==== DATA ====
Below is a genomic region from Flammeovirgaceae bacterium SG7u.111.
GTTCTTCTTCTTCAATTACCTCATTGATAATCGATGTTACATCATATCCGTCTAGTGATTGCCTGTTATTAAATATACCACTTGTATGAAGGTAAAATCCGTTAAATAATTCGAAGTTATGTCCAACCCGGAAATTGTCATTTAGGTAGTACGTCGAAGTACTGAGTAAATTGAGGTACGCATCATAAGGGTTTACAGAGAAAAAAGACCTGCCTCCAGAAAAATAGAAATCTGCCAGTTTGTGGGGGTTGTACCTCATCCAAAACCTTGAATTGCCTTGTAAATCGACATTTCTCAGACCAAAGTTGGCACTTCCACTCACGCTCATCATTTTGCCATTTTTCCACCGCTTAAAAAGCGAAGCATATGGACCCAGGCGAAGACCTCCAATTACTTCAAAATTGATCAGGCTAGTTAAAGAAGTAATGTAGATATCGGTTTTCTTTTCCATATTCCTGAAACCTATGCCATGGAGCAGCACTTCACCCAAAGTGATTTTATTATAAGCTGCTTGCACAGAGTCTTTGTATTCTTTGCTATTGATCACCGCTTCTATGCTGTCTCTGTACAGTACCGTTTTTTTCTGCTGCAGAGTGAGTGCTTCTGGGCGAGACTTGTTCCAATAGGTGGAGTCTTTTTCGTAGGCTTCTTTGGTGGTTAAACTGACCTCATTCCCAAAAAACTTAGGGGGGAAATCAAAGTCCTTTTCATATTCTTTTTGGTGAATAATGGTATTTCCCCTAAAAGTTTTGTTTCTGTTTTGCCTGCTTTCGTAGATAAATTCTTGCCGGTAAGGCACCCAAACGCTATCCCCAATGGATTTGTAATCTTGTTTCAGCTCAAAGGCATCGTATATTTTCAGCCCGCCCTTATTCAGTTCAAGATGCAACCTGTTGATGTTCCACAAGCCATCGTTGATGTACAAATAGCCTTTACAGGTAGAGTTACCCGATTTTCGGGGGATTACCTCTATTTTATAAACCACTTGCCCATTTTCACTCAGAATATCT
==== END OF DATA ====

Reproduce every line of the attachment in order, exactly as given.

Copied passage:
Below is a genomic region from Flammeovirgaceae bacterium SG7u.111.
GTTCTTCTTCTTCAATTACCTCATTGATAATCGATGTTACATCATATCCGTCTAGTGATTGCCTGTTATTAAATATACCACTTGTATGAAGGTAAAATCCGTTAAATAATTCGAAGTTATGTCCAACCCGGAAATTGTCATTTAGGTAGTACGTCGAAGTACTGAGTAAATTGAGGTACGCATCATAAGGGTTTACAGAGAAAAAAGACCTGCCTCCAGAAAAATAGAAATCTGCCAGTTTGTGGGGGTTGTACCTCATCCAAAACCTTGAATTGCCTTGTAAATCGACATTTCTCAGACCAAAGTTGGCACTTCCACTCACGCTCATCATTTTGCCATTTTTCCACCGCTTAAAAAGCGAAGCATATGGACCCAGGCGAAGACCTCCAATTACTTCAAAATTGATCAGGCTAGTTAAAGAAGTAATGTAGATATCGGTTTTCTTTTCCATATTCCTGAAACCTATGCCATGGAGCAGCACTTCACCCAAAGTGATTTTATTATAAGCTGCTTGCACAGAGTCTTTGTATTCTTTGCTATTGATCACCGCTTCTATGCTGTCTCTGTACAGTACCGTTTTTTTCTGCTGCAGAGTGAGTGCTTCTGGGCGAGACTTGTTCCAATAGGTGGAGTCTTTTTCGTAGGCTTCTTTGGTGGTTAAACTGACCTCATTCCCAAAAAACTTAGGGGGGAAATCAAAGTCCTTTTCATATTCTTTTTGGTGAATAATGGTATTTCCCCTAAAAGTTTTGTTTCTGTTTTGCCTGCTTTCGTAGATAAATTCTTGCCGGTAAGGCACCCAAACGCTATCCCCAATGGATTTGTAATCTTGTTTCAGCTCAAAGGCATCGTATATTTTCAGCCCGCCCTTATTCAGTTCAAGATGCAACCTGTTGATGTTCCACAAGCCATCGTTGATGTACAAATAGCCTTTACAGGTAGAGTTACCCGATTTTCGGGGGATTACCTCTATTTTATAAACCACTTGCCCATTTTCACTCAGAATATCT